Second-row comfort is excellent, especially with the optional captain’s chairs, which are like having an extra set of front seats in the middle row. If you need to stick some adults in the third row, don’t worry. There’s a decent amount of room back there. Cargo capacity, facilitated by the signature Stow ‘n Go fold-flat seats, measures 33 cubic feet behind the third row, 83.3 cubic feet behind the second row and 143.8 cubic feet behind the first row-about average for a minivan, and ridiculously huge for anything else.


We appreciate all the standard technology items in the Town & Country, including USB/Bluetooth connectivity and the 6.5-inch touchscreen. That touchscreen, however, is past its prime, guilty of rudimentary graphics and sometimes unintuitive operation. Don’t take our word for it-Chrysler has begun to phase this system out in vehicles like the 300 sedan, where it’s been replaced by a stellar 8.4-inch touch-screen that’s more like an iPad. Due to packaging constraints, the Town & Country’s older interior couldn’t accommodate the new display, so it soldiers on with the 6.5-incher. On the bright side, this smaller touch screen includes tons of hard-drive space for your digital music, a feature that’s not included with its replacement.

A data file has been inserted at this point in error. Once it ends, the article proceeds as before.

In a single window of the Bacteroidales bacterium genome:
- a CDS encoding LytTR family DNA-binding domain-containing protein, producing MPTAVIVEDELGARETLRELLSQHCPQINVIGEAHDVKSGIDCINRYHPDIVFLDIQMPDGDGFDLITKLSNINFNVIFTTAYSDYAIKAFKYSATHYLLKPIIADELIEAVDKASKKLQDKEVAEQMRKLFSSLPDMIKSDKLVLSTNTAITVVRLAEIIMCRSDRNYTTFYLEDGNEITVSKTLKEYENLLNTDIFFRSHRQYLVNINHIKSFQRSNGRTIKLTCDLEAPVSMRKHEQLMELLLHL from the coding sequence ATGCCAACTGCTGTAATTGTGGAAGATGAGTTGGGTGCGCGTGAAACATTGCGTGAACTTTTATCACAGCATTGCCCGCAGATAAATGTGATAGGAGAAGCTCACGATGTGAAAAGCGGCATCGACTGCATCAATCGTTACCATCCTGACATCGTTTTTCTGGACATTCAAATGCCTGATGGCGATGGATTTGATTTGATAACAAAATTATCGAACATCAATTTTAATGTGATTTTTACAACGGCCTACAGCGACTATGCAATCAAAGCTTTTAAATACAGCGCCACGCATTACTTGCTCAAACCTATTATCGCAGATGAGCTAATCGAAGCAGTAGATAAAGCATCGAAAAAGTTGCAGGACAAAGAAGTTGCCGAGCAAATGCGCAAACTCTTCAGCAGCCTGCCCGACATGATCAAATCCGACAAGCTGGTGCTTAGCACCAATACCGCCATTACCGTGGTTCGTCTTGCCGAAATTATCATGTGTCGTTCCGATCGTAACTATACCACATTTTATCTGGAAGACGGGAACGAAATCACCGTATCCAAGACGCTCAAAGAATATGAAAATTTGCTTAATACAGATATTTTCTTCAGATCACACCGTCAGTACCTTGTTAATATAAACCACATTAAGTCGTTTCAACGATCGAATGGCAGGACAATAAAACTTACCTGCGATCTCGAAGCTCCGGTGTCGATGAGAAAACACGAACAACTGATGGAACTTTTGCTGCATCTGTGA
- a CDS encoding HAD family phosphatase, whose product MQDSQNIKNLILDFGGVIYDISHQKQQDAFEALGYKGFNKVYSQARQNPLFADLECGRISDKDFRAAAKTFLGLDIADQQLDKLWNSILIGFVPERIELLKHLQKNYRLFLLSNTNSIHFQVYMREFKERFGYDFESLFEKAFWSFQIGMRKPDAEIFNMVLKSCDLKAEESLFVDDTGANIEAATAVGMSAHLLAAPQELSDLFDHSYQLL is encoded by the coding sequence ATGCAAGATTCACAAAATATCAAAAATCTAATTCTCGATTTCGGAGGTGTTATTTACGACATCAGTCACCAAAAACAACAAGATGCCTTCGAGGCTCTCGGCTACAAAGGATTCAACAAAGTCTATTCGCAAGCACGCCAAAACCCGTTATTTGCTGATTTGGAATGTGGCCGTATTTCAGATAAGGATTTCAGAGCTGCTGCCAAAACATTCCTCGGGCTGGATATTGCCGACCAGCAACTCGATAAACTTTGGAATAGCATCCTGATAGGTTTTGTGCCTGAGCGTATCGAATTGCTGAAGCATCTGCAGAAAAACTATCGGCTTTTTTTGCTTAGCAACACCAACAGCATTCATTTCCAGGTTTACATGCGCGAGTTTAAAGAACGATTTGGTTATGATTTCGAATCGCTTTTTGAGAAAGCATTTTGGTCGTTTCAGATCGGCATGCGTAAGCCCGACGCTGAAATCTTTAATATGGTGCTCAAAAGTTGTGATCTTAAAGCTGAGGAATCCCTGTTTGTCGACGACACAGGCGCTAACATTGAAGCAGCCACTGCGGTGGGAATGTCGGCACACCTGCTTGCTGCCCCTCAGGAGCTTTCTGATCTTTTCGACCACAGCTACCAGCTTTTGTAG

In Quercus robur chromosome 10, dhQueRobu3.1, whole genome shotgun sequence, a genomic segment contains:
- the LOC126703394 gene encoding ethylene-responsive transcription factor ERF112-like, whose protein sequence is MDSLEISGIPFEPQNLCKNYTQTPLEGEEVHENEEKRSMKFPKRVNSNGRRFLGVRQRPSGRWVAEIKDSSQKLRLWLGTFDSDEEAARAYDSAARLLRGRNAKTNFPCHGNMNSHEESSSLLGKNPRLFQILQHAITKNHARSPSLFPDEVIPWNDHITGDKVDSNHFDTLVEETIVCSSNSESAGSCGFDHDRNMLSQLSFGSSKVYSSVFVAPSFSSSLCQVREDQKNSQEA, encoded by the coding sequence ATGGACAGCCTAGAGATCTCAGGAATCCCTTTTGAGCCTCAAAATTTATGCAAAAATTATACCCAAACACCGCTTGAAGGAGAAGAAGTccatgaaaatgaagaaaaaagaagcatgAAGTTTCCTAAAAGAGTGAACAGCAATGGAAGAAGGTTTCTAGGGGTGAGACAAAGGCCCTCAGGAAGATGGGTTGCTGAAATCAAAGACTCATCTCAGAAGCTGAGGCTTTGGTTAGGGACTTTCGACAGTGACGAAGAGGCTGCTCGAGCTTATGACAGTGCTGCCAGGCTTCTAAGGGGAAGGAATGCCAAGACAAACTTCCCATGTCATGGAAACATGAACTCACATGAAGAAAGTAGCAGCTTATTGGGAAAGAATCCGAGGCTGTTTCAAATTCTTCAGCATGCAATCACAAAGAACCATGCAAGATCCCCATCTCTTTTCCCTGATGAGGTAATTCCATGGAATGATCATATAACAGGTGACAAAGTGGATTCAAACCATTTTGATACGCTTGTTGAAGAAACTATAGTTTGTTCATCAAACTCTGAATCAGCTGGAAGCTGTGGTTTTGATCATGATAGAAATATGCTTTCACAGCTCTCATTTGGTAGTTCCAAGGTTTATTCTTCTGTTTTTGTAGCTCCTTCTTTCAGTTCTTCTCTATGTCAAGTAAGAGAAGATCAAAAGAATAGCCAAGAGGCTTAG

We should also mention the Town & Country’s rear-seat DVD entertainment systems-yes, that’s a plural. The Touring model comes standard with one flip-down nine-inch screen for both the second and third rows to share, while the Touring L and Limited are eligible for a second flip-down screen. That should be enough to entertain the kids on long trips, but other vans are starting to push the envelope on this front, most notably the Sienna with its 16.4-inch split-screen rear monitor.

Performance & Fuel Economy